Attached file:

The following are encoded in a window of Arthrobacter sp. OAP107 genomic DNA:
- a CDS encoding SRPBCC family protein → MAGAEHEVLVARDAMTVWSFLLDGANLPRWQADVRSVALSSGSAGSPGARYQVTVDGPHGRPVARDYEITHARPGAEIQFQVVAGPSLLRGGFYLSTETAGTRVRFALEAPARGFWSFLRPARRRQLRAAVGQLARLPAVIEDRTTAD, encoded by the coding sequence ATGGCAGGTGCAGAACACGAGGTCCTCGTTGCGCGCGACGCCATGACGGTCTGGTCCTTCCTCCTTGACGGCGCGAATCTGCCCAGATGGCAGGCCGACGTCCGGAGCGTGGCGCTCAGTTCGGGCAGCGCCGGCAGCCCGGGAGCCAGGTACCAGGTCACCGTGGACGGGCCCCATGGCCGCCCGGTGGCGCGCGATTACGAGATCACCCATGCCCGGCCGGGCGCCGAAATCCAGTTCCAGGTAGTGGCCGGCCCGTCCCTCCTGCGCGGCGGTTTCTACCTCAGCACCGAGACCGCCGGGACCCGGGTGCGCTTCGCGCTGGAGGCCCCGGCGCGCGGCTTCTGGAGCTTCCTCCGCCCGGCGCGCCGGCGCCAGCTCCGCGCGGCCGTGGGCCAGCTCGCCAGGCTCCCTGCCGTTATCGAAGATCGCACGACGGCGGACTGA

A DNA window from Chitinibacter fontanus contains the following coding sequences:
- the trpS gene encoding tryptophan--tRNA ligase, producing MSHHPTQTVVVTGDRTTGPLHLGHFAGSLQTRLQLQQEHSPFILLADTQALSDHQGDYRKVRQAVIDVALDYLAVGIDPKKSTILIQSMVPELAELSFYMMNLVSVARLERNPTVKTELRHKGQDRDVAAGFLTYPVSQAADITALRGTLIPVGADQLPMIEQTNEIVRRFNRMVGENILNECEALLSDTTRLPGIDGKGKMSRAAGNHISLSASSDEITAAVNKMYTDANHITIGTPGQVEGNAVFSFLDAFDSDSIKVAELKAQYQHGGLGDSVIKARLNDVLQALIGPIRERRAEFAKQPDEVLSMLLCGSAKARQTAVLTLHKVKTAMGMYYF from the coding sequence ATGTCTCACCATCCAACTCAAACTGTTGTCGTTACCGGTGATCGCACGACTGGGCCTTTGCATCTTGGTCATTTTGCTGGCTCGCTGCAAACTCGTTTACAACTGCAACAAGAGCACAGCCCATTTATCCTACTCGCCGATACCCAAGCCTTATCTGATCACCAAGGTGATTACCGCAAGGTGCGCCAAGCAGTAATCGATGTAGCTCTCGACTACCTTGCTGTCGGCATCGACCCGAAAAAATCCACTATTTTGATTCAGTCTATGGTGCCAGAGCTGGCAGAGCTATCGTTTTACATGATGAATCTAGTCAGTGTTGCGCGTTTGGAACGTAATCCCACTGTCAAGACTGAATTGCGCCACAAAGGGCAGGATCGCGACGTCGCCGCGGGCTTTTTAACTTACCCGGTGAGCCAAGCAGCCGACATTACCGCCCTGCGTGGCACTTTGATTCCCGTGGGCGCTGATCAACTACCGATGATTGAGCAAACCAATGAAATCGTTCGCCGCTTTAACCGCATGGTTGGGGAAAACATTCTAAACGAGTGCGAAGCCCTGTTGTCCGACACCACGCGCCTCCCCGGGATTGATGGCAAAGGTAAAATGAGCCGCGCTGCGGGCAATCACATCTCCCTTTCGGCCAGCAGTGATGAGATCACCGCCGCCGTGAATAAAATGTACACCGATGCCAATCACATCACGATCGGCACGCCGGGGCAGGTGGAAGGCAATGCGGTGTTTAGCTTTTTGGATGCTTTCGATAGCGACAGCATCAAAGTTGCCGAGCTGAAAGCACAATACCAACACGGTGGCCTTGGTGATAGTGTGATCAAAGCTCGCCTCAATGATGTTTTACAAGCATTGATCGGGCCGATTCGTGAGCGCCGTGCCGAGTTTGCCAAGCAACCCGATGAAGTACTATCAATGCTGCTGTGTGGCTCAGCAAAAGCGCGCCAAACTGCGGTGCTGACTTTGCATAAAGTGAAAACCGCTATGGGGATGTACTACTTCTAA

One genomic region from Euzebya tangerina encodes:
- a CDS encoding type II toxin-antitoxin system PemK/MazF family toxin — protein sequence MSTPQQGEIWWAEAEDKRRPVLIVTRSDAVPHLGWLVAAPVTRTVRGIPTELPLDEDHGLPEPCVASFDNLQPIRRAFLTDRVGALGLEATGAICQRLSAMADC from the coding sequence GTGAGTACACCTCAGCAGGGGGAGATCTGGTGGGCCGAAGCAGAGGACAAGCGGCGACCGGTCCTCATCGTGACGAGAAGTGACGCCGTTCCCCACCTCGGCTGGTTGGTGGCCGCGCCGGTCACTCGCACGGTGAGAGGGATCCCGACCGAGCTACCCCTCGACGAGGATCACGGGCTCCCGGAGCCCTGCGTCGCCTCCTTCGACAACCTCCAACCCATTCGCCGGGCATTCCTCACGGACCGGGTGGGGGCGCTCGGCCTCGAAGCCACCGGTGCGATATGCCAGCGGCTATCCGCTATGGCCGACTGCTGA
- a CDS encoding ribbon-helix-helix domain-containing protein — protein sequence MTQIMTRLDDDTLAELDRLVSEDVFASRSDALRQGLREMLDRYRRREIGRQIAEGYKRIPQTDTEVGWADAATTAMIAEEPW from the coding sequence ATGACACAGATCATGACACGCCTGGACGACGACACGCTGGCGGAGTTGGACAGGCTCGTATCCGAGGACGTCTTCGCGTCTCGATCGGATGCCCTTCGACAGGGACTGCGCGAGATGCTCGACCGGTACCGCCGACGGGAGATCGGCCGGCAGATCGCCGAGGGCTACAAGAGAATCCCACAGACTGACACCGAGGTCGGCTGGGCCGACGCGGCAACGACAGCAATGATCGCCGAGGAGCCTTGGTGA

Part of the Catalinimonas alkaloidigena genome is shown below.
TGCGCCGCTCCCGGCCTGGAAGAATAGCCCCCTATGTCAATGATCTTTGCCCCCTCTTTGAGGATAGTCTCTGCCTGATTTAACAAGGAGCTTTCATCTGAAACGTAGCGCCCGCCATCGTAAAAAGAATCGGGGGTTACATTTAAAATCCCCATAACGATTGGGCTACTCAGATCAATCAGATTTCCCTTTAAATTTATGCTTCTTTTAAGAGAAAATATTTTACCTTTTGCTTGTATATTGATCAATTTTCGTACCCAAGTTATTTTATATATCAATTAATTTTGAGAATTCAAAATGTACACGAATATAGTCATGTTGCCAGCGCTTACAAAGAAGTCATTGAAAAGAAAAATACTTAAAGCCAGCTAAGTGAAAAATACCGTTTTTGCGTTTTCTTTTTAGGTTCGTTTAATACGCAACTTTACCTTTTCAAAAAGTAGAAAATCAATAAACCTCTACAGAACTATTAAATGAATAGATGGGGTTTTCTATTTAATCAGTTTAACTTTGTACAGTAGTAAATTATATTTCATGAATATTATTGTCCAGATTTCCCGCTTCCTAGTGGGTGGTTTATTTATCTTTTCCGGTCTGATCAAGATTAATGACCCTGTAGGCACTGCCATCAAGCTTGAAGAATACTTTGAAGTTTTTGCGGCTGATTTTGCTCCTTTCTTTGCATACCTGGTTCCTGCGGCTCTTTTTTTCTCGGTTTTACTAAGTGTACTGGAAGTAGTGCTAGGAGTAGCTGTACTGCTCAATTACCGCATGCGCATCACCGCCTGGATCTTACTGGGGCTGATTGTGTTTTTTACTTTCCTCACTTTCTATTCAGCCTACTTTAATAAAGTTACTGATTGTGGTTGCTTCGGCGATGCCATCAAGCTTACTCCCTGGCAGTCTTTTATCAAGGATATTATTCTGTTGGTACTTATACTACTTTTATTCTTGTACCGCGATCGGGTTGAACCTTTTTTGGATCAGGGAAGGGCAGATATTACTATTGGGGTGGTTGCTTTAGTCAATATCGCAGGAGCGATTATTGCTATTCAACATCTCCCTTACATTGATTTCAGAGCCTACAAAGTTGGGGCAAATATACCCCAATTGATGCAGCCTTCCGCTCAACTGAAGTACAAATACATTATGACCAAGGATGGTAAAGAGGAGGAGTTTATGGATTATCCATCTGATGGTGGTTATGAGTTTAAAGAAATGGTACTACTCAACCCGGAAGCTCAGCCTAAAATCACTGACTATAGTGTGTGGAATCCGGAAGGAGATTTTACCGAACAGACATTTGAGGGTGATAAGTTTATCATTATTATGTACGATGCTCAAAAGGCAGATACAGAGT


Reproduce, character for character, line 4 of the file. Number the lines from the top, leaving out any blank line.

- the trpS gene encoding tryptophan--tRNA ligase, producing MSHHPTQTVVVTGDRTTGPLHLGHFAGSLQTRLQLQQEHSPFILLADTQALSDHQGDYRKVRQAVIDVALDYLAVGIDPKKSTILIQSMVPELAELSFYMMNLVSVARLERNPTVKTELRHKGQDRDVAAGFLTYPVSQAADITALRGTLIPVGADQLPMIEQTNEIVRRFNRMVGENILNECEALLSDTTRLPGIDGKGKMSRAAGNHISLSASSDEITAAVNKMYTDANHITIGTPGQVEGNAVFSFLDAFDSDSIKVAELKAQYQHGGLGDSVIKARLNDVLQALIGPIRERRAEFAKQPDEVLSMLLCGSAKARQTAVLTLHKVKTAMGMYYF from the coding sequence ATGTCTCACCATCCAACTCAAACTGTTGTCGTTACCGGTGATCGCACGACTGGGCCTTTGCATCTTGGTCATTTTGCTGGCTCGCTGCAAACTCGTTTACAACTGCAACAAGAGCACAGCCCATTTATCCTACTCGCCGATACCCAAGCCTTATCTGATCACCAAGGTGATTACCGCAAGGTGCGCCAAGCAGTAATCGATGTAGCTCTCGACTACCTTGCTGTCGGCATCGACCCGAAAAAATCCACTATTTTGATTCAGTCTATGGTGCCAGAGCTGGCAGAGCTATCGTTTTACATGATGAATCTAGTCAGTGTTGCGCGTTTGGAACGTAATCCCACTGTCAAGACTGAATTGCGCCACAAAGGGCAGGATCGCGACGTCGCCGCGGGCTTTTTAACTTACCCGGTGAGCCAAGCAGCCGACATTACCGCCCTGCGTGGCACTTTGATTCCCGTGGGCGCTGATCAACTACCGATGATTGAGCAAACCAATGAAATCGTTCGCCGCTTTAACCGCATGGTTGGGGAAAACATTCTAAACGAGTGCGAAGCCCTGTTGTCCGACACCACGCGCCTCCCCGGGATTGATGGCAAAGGTAAAATGAGCCGCGCTGCGGGCAATCACATCTCCCTTTCGGCCAGCAGTGATGAGATCACCGCCGCCGTGAATAAAATGTACACCGATGCCAATCACATCACGATCGGCACGCCGGGGCAGGTGGAAGGCAATGCGGTGTTTAGCTTTTTGGATGCTTTCGATAGCGACAGCATCAAAGTTGCCGAGCTGAAAGCACAATACCAACACGGTGGCCTTGGTGATAGTGTGATCAAAGCTCGCCTCAATGATGTTTTACAAGCATTGATCGGGCCGATTCGTGAGCGCCGTGCCGAGTTTGCCAAGCAACCCGATGAAGTACTATCAATGCTGCTGTGTGGCTCAGCAAAAGCGCGCCAAACTGCGGTGCTGACTTTGCATAAAGTGAAAACCGCTATGGGGATGTACTACTTCTAA